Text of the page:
Freilich Jones, JD16
In this essay, I will assume that it is the day after the Supreme Court’s decision in the upcoming case of King v. Burwell, the latest challenge to the Affordable Care Act, and will further assume that the Supreme Court has found for the plaintiffs in a decision roughly along the lines of that handed down by the DC Circuit panel in Halbig v. Burwell. I will propose and discuss a method that the Obama Administration could use to ensure that the ACA continues to function as intended even after such a ruling, or that the Obama Administration could implement in advance of such a ruling as a means of rendering the King challenge substantively moot. Those familiar with King may wish to skip the “Background” section of this essay, and move directly to the section entitled “Goals and Constraints”. Continue reading Saving the Affordable Care Act if the King v. Burwell Challenge Succeeds
On Monday, November 10, the Journal on Legislation hosted Professor Steve Ansolabehere (a Harvard government professor who consulted this year with CBS News on its election night coverage specializes in electoral politics, public opinion, and media) and Professor Elaine Kamarck (a Kennedy School professor and former White House senior staffer who created the National Performance Review, the largest government reform effort in the last half of the twentieth century, focuses on government efficiency and policy implementation). Moderated by JOL Membership Development Co-Chair Will Burgess, the panel discussed implications from the previous week’s elections and the political climate going forward to 2016. Here’s a quick recap of some of the panelist’s insights: Continue reading Recap of JOL Midterm Election Panel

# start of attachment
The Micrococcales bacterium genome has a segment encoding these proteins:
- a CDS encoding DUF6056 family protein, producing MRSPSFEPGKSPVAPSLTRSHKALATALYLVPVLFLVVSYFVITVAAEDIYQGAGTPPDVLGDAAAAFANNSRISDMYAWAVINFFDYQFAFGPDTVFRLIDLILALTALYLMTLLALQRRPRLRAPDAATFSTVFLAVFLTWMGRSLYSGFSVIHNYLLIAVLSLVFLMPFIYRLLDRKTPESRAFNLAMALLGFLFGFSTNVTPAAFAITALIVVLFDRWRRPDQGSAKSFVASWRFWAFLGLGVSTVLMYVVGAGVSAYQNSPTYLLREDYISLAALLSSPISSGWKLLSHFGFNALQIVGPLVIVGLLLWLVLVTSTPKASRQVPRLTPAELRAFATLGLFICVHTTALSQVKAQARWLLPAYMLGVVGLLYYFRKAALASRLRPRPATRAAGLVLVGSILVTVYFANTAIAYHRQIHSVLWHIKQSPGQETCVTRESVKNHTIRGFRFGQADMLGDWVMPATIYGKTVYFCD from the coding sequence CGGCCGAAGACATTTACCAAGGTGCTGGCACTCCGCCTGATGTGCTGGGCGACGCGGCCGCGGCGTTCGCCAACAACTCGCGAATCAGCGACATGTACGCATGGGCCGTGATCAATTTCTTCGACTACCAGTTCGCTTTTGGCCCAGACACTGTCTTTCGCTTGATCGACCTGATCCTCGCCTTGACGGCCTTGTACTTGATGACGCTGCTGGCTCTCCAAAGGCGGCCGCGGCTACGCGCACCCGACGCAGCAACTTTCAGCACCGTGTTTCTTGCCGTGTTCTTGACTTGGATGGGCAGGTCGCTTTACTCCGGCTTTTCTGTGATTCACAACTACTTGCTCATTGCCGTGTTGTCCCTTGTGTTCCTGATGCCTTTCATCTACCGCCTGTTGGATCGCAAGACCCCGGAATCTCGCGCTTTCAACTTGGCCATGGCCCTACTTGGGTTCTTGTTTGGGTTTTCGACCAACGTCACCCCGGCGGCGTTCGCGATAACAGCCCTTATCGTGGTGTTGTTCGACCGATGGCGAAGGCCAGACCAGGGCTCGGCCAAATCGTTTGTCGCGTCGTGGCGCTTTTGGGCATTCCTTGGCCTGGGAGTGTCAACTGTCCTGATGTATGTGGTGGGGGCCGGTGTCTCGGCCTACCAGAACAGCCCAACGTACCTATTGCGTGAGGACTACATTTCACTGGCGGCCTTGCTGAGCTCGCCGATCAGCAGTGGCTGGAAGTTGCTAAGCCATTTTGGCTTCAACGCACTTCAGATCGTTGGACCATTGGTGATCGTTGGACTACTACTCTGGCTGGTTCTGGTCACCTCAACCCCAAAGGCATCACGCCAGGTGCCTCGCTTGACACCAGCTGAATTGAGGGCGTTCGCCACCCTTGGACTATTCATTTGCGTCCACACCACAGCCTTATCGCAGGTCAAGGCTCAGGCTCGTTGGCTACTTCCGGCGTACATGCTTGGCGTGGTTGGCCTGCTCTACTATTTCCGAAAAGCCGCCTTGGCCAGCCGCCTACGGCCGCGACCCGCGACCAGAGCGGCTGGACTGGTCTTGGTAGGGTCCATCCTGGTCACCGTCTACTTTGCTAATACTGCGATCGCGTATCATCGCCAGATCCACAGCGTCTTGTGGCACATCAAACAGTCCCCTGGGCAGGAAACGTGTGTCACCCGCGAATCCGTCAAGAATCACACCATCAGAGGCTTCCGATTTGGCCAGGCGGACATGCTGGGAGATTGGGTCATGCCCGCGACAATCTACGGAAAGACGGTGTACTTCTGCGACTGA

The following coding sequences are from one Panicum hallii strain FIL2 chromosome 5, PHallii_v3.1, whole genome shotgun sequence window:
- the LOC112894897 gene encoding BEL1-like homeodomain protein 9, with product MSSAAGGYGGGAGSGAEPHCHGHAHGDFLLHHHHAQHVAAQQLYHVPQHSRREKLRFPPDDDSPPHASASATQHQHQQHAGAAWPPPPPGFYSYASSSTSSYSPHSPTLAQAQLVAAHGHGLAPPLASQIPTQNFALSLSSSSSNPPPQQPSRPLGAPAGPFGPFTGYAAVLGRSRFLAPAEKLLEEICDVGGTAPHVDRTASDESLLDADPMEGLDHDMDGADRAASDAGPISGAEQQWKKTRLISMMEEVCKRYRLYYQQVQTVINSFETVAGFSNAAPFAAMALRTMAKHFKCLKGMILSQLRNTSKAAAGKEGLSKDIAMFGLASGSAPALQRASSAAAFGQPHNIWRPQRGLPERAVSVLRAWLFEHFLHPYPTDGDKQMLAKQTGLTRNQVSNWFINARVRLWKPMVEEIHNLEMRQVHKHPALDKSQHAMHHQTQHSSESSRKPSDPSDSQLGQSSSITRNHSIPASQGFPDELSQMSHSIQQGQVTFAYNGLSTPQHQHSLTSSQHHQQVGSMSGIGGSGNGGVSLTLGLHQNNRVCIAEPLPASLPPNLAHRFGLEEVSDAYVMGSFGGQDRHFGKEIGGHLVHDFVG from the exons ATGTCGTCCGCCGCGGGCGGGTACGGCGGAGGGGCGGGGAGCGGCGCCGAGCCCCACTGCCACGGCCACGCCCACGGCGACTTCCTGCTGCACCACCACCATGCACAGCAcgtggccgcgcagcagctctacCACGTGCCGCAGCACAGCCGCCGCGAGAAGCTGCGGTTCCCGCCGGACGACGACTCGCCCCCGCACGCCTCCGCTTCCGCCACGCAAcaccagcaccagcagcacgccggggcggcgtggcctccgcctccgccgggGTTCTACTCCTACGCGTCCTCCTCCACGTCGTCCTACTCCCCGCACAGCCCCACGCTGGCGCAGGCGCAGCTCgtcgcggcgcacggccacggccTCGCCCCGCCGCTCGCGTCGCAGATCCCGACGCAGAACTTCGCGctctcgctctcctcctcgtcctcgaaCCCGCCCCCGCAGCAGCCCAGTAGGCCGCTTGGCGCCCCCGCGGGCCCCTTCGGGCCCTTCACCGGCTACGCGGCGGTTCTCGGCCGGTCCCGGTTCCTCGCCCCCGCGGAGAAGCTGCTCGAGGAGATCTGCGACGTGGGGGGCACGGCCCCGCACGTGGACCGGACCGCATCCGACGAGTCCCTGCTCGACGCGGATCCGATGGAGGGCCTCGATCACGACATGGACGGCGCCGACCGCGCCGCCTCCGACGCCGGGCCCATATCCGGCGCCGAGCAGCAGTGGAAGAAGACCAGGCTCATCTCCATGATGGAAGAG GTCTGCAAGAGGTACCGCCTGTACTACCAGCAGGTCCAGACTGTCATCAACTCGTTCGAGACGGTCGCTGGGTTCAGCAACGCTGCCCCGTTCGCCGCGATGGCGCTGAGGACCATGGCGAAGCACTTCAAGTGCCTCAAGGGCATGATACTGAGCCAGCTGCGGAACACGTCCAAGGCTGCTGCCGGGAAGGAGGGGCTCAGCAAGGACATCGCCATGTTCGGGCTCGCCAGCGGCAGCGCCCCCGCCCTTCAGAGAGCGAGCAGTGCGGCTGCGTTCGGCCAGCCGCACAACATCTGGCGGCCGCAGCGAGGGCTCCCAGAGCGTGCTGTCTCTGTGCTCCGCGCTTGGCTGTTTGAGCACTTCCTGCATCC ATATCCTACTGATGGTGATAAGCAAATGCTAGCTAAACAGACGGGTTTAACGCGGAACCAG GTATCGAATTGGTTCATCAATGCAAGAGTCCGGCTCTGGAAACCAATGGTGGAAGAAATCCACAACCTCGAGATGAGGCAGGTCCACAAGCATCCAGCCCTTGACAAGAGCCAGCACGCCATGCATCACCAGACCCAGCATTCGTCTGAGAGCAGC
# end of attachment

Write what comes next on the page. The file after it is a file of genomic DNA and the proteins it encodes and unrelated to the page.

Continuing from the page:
Jeremy Salinger, Class of 2017
Nino Monea, Class of 2017, recently proposed that making price information for medical care available to consumers online would increase the transparency in healthcare shopping, which in turn would lead to greater competition among healthcare providers and lower costs to consumers. Mr. Monea’s analysis focused on the relationship between healthcare providers (hospitals, doctors, etc.) and consumers (you and me), but this is only one of three relationships in the healthcare industry where increasing competition can lead to price reductions. In addition to competition between providers for consumers, proposals to encourage competition must also consider competition between payers (insurance companies) for consumers and competition between providers for payers. Continue reading Competitive Ideas for Reducing Healthcare Costs